The other day, a Sunday, Two Shoes and I were playing at the Isleville playground. It’s the best playground I know in the city. It’s fenced in (i.e. the kids are caged), it has a multitude of slides, swings, tunnels, and other plastic crap kids love, and, best of all it’s got arches and columns that spray cool water at the squealing monkeys on a hot summer day.
We stayed there for almost two hours, she playing in the sandbox, running around, while I sat on a bench, pushed her on the swing, and tried to teach her about sharing. As if I know squat about that subject.
A 5-year old in a pink dress was celebrating her birthday in the park with a bunch of friends and relatives. One of her cousins, a boy a few years older than Two Shoes played in the sandbox by us. Princess' mother approached me with a loot bag.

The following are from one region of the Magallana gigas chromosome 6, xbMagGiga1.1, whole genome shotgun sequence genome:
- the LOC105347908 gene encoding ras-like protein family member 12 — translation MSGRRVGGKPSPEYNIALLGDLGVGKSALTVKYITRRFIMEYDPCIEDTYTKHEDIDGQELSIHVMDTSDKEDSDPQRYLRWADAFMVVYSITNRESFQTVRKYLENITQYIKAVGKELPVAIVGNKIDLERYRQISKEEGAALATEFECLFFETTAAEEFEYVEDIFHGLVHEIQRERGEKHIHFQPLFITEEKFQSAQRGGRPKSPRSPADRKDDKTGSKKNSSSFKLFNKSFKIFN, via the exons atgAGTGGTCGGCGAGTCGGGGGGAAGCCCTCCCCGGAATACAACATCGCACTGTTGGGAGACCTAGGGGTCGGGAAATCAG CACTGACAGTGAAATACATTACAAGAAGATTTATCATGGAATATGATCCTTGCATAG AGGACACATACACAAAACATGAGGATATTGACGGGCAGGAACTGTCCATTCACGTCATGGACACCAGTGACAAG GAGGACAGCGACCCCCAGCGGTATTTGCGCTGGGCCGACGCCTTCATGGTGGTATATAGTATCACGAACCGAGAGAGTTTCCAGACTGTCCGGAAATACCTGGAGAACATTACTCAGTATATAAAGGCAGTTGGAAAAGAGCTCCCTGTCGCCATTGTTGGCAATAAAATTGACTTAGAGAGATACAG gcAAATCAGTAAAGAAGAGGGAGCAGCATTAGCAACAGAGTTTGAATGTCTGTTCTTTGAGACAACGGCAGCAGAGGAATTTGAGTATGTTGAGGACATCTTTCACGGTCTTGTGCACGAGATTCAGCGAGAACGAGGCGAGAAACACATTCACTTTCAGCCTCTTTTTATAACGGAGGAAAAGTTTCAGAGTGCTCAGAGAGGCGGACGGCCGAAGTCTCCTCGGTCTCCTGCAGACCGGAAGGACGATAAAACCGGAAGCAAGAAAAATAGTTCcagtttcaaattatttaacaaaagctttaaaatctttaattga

Mother: Here’s a loot bag for him.
Me (taking the bag, checking out its contents for sugar, seeing a miniature frisbee-like disc of polypropylfuckit, a sucker, and some stickers, then handing it to Two Shoes): Thanks.
Mother (after a few beats): Oh, is she a girl?
Me (feeling the need to be truthful today): She is.
Mother: Oh, sorry. Here let me give her a girl’s bag.
Me:Don’t worry about it. This is perfect. She loves frisbees.
Mother: Oh, O.K. It’s not age-appropriate anyway. It has lipstick.
Yeah, lipstick isn’t age-appropriate for a 2-year old but it is for a 5-year old?
Now, since I spent 10 years of my life studying genetics, you’d thing I’d be at least as liable as the next guy to believe boys have a gene that predisposes them to like trucks and guns, while girls have the lipstick and pink dresses gene. But I’ve seen too many interactions like this one and I know girls are girls and boys are boys mostly because we mould them that way.